Near the end of the life of the Hopewell Culture (350-500 AD) indigenous peoples began developing a large ceremonial site in the beautiful Paint Creek Valley of southeastern Ohio. The valley was formed in the last Ice Age when glaciers wore down the Allegheny Mountains into large hills (or small mountains.) The choice of this location may reflect an increased dependence on agriculture, because the black soils of the valley are extremely fertile. Their choice may also been influenced by the proximity of four distinct vegetative zones, which would have supplied a variety of natural foods.
The 180 acre complex seems to have been utilized for a variety of communal activities. At the center was a 30 feet tall burial mound, with a mortuary temple on top. Bodies of loved ones went through certain rituals prior to being buried in the mound or taken back home to be interred. The mound is very unusual that it is in a truncated rectangular pyramid like contemporary mounds in Georgia and Alabama. The towns and ceremonial sites in the Southeast had evidently influenced Ohio architecture, because earlier Hopewell burial mounds were conical or hemispherical. When excavated in the 1920s and 1930s, it was found to contain mica art from the North Carolina Mountains, fine smoking pipes from Tennessee, sea shells from the Gulf or Atlantic Coast, and copper from Isle Royale, Michigan.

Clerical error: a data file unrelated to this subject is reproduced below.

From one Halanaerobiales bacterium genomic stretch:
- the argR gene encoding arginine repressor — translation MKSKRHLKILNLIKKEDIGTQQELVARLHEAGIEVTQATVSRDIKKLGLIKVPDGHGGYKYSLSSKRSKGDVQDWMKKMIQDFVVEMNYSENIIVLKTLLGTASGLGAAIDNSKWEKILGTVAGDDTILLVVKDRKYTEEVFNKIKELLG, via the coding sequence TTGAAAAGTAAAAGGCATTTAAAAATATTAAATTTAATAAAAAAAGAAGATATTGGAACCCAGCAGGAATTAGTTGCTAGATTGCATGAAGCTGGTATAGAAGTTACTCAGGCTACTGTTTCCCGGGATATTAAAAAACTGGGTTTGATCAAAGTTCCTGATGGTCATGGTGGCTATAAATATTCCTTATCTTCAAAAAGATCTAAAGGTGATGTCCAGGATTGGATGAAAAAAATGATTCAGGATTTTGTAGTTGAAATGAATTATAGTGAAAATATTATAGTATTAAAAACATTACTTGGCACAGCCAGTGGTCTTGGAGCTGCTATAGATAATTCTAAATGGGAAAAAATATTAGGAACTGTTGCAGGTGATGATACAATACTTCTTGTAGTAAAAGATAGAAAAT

Archaeologists have found the footprints of several buildings within the earth berms of the complex. There was a large shop for working North Carolina mica in to artwork. Other structures seemed to be associated with stone carving, pottery, flint knapping or residential usage – perhaps the homes of the priests and caretakers of the complex.
Seip, as the name implies, contains numerous ceremonial earthworks in varying geometric forms. They do not seem to have been used for burials, so probably defined spaces used for large rituals and trade festivals. There is no evidence that the site itself contained a substantial village. As stated in the earlier article on Hopewell Ceremonial Complexes, the people seemed to have lived in small, transient village sites, or perhaps migrated seasonally between food resources. During early Colonial times, the Potawatomi, Ojibwa and Kickapoo, probable descendants of the Hopewell People, still rotated between four seasonal village sites during the year.
The Seip Earthworks are a unit of the Hopewell Culture National Historical Park. It is also maintained as an historical park by the State of Ohio. The museum-headquarters of the park are in Chillocothe, Ohio, adjacent to the Mound City and Hopewell ceremonial complexes. The rangers provide visitors with maps to go on self-guided tours of the other preserved sites. If time allows, the driving tour is well worth the time. Some of Ohio’s most beautiful scenery is in the vicinity of the Seip Earthworks. In the Paint Valley are quaint 19th century farms where Amish women sell pies, breads and preserves to tourists on the roadside.